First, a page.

The situation in Ukraine increased patriotic moods in Belarus

Thu, 23.10.2014 15:16

KYIV/Ukraine in Arabic/ Yet in recent months, the Belarussian sixty-year-old authoritarian leader Alexander Lukashenko has been overseeing an explosion of patriotism as the country of 9.5 million seeks to distance itself from Russia amid the conflict in Ukraine -- by embracing its national identity, language and culture.

This summer, Belarus's leader stunned the small ex-Soviet nation by choosing for the first time in two decades to give a keynote speech not in Russian but in his own language.

In Belarus, bordering the European Union and former master Russia, Russian remains by far the most widely spoken language and the country's distinctive Slavic tongue is often sidelined.

Belarusians from all walks of life are going back to their roots by signing up for language courses, holding weddings in an ethnic style and donning national dress.

This celebration of national traditions is nothing short of a political act, said political analyst and historian Alexei Korol.

"By highlighting their national characteristics, people today are expressing their protest against Russian aggression and chauvinism," he told.

Belarus is following in the footsteps of pro-Western neighbor Ukraine where speaking Ukrainian and wearing traditional embroidered shirts have become symbols of resistance against Russia.

Embroidered shirts in vogue

In recent months Belarusians have also taken to wearing embroidered shirts known as "vyshyvanki" on the street, in night clubs and even in the boxing ring.

Seamstress Yulia Litvinova said the embroidered peasant blouses became all the rage after the crisis broke out in Ukraine.

"I have got orders for the next three months although before this craze, I embroidered just two shirts a month," she told.

Customized shirts with ethnic designs can sell between $200 and $700, a hefty amount in a country with an average monthly salary of roughly $500.

Those unwilling to splurge on hand embroidery snap up factory-made shirts or T-shirts featuring Belarussian folk designs or simply sew ribbons to their clothes.

One entrepreneurial Belarussian, Pavel Belavus, set up an Internet store to tap into the rising demand for such T-shirts.

"Over the past two months, I have sold more than a thousand," he said.

Earlier this month Belavus helped organize a fair for makers of ethnic attire.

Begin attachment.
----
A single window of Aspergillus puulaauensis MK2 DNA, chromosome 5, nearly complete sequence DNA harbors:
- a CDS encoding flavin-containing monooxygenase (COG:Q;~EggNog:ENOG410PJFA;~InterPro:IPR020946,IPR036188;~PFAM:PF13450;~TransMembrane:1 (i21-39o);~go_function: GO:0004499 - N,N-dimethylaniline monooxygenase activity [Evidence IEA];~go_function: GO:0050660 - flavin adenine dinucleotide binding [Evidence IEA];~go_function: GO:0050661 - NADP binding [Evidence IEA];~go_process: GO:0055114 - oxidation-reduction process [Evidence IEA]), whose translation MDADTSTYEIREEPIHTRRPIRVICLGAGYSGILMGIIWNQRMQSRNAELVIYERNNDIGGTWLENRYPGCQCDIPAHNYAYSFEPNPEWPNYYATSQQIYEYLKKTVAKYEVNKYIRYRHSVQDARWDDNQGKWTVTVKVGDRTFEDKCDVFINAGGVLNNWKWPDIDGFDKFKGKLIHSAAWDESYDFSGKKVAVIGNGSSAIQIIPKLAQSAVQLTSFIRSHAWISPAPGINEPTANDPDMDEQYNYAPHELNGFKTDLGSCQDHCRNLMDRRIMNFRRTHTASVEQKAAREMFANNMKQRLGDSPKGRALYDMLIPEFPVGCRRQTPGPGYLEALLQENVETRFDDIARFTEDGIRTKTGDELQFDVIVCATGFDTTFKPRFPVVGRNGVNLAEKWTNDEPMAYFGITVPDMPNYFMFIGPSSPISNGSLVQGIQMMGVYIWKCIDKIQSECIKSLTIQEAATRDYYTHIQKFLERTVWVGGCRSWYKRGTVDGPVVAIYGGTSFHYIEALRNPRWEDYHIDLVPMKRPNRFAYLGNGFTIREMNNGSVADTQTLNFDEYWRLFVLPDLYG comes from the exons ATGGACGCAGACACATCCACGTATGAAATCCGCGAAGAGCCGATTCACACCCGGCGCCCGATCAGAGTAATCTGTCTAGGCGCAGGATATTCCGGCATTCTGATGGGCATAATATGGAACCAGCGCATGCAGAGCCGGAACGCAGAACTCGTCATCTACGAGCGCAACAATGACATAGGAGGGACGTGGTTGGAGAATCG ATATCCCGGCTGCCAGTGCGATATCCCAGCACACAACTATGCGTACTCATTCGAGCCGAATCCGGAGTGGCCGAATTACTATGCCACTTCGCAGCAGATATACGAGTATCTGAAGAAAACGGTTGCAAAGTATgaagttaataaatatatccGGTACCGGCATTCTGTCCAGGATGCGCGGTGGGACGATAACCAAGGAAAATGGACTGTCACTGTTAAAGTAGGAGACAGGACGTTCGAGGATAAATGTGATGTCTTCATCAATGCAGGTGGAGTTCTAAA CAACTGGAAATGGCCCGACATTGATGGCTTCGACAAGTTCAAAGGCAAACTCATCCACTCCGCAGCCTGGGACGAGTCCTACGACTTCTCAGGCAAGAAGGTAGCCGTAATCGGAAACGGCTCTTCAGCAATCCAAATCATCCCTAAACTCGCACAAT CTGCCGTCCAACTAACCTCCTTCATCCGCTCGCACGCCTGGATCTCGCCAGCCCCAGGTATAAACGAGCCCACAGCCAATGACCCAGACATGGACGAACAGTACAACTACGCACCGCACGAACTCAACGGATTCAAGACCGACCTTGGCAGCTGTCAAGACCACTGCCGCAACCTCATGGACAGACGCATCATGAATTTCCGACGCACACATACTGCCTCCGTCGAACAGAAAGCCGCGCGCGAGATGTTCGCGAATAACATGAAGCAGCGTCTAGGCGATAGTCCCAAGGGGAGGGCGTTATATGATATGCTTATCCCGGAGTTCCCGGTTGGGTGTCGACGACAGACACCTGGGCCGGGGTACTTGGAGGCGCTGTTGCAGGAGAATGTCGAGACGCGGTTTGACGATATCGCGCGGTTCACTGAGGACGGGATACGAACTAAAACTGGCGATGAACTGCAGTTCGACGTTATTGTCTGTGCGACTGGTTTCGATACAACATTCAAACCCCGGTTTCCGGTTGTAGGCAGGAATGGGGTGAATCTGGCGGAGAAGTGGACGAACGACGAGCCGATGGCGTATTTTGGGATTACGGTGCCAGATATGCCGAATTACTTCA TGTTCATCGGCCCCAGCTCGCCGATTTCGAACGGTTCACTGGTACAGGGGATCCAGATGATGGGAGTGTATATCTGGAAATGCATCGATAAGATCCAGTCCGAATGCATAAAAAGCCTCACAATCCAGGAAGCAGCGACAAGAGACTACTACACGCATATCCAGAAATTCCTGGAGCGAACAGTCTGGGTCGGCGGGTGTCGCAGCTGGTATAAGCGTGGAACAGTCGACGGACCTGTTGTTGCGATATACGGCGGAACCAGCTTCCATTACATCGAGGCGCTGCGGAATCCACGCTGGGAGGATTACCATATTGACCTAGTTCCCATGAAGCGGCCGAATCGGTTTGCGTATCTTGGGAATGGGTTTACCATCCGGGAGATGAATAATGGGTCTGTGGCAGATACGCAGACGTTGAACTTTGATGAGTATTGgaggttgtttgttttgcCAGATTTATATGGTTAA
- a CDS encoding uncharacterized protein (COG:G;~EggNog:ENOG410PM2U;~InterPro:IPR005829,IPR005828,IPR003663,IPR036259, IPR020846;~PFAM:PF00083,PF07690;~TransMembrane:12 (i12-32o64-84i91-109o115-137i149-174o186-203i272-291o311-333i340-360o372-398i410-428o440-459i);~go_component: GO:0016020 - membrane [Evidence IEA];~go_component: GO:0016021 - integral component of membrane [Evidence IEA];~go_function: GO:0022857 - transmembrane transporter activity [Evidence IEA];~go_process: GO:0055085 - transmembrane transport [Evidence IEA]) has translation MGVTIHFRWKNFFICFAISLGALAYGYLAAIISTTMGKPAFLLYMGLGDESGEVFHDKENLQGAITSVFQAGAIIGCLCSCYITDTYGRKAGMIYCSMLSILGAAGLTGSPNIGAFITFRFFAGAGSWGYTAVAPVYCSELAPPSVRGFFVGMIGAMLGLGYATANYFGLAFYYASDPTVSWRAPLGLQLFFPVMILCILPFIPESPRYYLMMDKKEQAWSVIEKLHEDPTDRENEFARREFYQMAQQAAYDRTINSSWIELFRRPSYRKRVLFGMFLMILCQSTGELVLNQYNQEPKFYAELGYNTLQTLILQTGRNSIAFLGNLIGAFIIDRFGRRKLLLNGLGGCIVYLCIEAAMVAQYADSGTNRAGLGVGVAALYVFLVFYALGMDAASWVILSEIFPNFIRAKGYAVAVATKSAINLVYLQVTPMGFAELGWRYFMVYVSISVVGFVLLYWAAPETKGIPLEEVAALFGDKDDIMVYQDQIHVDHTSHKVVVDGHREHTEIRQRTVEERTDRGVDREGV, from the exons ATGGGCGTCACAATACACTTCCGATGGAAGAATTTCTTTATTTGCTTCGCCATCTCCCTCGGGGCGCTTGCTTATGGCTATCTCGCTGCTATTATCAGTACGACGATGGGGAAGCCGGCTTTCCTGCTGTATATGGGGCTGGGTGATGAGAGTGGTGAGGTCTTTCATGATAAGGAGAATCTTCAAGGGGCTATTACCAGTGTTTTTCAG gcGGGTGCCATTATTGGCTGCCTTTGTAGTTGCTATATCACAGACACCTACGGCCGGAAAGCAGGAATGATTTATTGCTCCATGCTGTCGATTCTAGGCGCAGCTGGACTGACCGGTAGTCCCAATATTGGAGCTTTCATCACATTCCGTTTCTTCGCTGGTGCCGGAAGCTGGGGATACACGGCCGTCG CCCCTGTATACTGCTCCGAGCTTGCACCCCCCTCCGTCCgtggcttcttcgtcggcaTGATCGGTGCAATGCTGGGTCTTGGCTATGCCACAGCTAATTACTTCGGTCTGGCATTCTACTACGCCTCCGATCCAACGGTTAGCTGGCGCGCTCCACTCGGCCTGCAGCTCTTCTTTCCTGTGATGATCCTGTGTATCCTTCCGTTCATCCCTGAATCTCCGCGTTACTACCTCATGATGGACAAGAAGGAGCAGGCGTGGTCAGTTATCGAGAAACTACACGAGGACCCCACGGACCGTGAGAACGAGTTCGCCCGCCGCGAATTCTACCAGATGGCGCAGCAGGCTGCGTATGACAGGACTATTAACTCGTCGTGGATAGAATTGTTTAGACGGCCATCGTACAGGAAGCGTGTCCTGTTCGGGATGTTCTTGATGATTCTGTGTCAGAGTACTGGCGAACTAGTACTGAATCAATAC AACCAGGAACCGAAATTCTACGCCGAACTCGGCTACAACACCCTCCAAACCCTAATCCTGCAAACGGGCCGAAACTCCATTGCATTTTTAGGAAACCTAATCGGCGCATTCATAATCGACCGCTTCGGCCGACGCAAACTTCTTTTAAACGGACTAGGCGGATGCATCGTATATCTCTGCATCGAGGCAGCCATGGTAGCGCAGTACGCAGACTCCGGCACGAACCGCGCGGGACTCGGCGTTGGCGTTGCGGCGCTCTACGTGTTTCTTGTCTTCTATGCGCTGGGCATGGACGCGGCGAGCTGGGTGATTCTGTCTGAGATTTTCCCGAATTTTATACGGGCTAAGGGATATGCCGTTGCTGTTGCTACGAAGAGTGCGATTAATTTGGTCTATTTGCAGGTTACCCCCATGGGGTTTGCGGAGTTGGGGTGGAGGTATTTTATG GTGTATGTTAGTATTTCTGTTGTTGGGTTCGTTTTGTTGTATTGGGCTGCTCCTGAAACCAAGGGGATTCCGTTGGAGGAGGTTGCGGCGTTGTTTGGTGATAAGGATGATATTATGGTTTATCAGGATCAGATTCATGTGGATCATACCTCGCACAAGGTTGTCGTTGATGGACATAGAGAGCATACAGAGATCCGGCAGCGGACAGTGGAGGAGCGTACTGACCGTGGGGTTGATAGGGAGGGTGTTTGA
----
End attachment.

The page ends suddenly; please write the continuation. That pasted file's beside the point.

The fair -- advertised in state media -- proved a major success, with thousands turning up.

"All of this should be preserved -- the embroidery, clothes, the language," said Alyona Khloptseva, one of those who attended.

"We've inherited this from our forefathers."

Yet this celebration of Belarussian identity could also be a huge challenge for Lukashenko who has sought to curb the use of the native language since taking power in 1994.

Many school teachers and university lecturers teaching in Belarussian have been dismissed.

"Over the past years authorities have tried to strangle the national identity of Belarusians," said analyst Korol.

"But cultural resistance has been gathering in the depths of Belarussian society all these years. The Ukrainian events have galvanized this resistance."

Slowly, state policies are beginning to change.

Earlier this month Lukashenko said school children should study Belarussian for an extra hour per week, in addition to two hours now.

The president has also said that schools should pay more attention to the works of dissident Belarussian-language writer Vasil Bykov, best known for his World War II novels.

Ready to take up arms

The Belarussian leader has conspicuously criticized Russia's seizure of Crimea from Ukraine in March.

"This is a wrong approach," he told this month, challenging Russia's justification that the peninsula used to belong to Soviet Russia before 1954.

"Let's then go back to the times of Khan Batyi, the times of the Mongol yoke. Then practically the entire territory of Russia, Western Europe, Eastern Europe should be given to Kazakhstan, Mongolia or someone else."

Belarus also threw open its doors to Ukrainians fleeing the fighting at home.

Some 25,000 Ukrainians have arrived in Belarus over the past few months, some seeking refugee status and others applying for residence permits, an official at the Belarus state statistics service told AFP.

Ordinary Belarusians meanwhile say they are ready to defend their homeland against a possible aggressor.

According to a recent poll from the Independent Institute of Socio-Economic and Political Studies based in EU member Lithuania, more than a quarter of Belarusians said they would take up arms if Russia tried to annex part of Belarussian territory.


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